KERBEROASTING – In the domain management environment, better known as Active Directory or Active Directory, there is a type of accounts that are specific to the execution of a service. Generally, these types of accounts enjoy excessive privileges and many times also belong to the group of “Domain Administrators” on domain controllers. To increase vulnerability, these accounts are rarely audited.
The name of this attack (Kerberoasting) was given by Tim Medin and the attack process was presented at DerbyCon 2014.
KERBEROASTING – Anatomy of an internal attack
When an attacker gains initial access via phishing email, USB attack, or some weak password, he can easily enumerate these types of accounts used to access services using the command “setspn -T DomainName -Q * / *”
SETSPN is a command line tool integrated since the Windows Server 2008 version. But it is the case that it can be downloaded from Microsoft and executed as an .exe file from any user in a domain environment. Here we run the SETSPN tool from a user named “usuario.vulnerable”.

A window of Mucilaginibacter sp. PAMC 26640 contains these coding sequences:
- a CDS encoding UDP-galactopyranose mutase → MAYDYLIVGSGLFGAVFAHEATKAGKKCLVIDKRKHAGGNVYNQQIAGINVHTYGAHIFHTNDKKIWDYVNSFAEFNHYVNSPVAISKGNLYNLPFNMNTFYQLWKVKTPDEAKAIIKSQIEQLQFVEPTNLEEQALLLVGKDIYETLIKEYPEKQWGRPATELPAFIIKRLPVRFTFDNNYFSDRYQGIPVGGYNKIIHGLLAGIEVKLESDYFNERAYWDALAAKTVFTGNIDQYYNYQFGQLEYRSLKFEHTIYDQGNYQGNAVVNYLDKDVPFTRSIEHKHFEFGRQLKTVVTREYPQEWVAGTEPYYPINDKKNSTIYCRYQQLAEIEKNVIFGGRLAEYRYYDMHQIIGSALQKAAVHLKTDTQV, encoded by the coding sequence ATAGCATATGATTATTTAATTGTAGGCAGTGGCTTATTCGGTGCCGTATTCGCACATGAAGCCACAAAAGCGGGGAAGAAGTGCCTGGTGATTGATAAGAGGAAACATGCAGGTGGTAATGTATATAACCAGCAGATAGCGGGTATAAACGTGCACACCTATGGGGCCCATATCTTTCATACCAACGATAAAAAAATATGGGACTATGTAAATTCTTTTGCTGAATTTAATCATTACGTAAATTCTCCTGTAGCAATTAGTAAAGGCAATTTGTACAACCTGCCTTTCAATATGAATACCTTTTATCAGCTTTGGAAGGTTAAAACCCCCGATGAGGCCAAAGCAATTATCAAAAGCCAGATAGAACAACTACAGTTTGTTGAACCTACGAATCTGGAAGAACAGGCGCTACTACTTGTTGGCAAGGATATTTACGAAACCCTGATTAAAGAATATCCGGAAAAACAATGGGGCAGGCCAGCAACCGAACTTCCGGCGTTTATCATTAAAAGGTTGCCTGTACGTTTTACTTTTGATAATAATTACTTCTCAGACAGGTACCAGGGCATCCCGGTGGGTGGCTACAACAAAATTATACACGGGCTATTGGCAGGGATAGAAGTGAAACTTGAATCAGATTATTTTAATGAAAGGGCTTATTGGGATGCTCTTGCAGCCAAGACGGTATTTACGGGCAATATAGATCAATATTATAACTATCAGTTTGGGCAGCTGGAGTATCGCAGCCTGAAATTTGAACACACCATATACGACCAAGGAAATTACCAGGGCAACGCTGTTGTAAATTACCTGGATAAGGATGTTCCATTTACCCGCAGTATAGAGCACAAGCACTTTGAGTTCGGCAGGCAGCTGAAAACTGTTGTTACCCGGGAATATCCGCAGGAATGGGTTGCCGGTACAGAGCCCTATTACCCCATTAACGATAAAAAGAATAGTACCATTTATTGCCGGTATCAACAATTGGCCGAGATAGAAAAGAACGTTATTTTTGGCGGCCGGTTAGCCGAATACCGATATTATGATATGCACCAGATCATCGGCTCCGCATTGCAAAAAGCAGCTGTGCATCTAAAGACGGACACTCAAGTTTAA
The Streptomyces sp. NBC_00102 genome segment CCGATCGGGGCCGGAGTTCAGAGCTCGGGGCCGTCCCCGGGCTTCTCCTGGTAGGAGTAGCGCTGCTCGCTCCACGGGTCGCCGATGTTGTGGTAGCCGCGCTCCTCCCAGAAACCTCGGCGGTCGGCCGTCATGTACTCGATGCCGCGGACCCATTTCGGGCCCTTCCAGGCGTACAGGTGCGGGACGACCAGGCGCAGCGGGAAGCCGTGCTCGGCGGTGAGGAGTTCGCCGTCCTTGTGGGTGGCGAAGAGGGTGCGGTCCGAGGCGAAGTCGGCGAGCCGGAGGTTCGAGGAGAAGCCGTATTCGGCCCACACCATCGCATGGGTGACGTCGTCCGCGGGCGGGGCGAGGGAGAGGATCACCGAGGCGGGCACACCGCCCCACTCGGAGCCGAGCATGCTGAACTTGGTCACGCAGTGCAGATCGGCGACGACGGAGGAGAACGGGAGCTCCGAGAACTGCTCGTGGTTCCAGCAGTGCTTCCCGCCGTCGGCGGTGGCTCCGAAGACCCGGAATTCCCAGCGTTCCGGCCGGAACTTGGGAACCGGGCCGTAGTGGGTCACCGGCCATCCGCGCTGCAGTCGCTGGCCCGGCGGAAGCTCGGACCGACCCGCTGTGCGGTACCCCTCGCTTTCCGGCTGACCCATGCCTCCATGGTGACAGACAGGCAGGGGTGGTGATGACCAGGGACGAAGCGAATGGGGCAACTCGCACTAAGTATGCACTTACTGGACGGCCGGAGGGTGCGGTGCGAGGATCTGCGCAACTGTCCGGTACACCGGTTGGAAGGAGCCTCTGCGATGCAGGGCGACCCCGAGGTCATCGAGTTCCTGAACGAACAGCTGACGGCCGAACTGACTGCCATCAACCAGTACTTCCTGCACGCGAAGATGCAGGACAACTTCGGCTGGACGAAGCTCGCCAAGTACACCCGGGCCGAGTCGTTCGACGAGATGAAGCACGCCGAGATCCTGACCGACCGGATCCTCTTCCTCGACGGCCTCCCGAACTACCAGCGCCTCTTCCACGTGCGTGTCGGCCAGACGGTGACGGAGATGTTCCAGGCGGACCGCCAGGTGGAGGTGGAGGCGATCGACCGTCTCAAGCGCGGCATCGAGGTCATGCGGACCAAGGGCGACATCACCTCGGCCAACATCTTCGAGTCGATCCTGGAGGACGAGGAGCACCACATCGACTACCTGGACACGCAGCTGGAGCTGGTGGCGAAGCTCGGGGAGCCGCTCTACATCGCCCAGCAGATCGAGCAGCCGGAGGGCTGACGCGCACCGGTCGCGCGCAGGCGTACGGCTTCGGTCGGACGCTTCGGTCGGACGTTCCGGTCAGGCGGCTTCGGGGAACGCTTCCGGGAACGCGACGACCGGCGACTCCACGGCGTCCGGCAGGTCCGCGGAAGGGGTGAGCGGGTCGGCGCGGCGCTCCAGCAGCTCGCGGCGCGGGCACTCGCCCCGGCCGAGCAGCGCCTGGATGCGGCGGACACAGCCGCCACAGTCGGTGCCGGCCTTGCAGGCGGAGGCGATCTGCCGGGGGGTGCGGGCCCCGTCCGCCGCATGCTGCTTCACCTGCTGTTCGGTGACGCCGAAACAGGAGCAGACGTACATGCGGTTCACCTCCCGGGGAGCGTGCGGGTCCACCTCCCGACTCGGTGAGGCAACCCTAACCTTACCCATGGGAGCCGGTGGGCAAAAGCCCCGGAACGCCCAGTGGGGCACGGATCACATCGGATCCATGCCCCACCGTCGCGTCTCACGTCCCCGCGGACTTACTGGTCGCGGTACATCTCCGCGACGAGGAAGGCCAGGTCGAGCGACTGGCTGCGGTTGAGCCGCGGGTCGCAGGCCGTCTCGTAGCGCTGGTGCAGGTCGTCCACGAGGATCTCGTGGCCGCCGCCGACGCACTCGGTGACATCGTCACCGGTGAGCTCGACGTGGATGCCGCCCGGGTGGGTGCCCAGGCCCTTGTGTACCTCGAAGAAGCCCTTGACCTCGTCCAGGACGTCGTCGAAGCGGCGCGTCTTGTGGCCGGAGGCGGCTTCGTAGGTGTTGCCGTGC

As we can see, we proceed to enumerate the user “usuario.vulnerable” and we discover that he has basic permissions on the domain. “usuario.vulnerable” represents any careless user who allowed an external agent access to the internal network.
But when we run the SETSPN tool we can find a lot of revealing information:
What we are seeing here are the main service names (SPNs) in the forest to which the domain “notanseguro.com” belongs.
The last ticket needs a little more thorough look:
This ticket was created for the user “SVC-SERVICIOSQL” to have access to the server called
“SERVIDORSQL.notanseguro.com” through port 1433, which is the default port of the MSSQL service.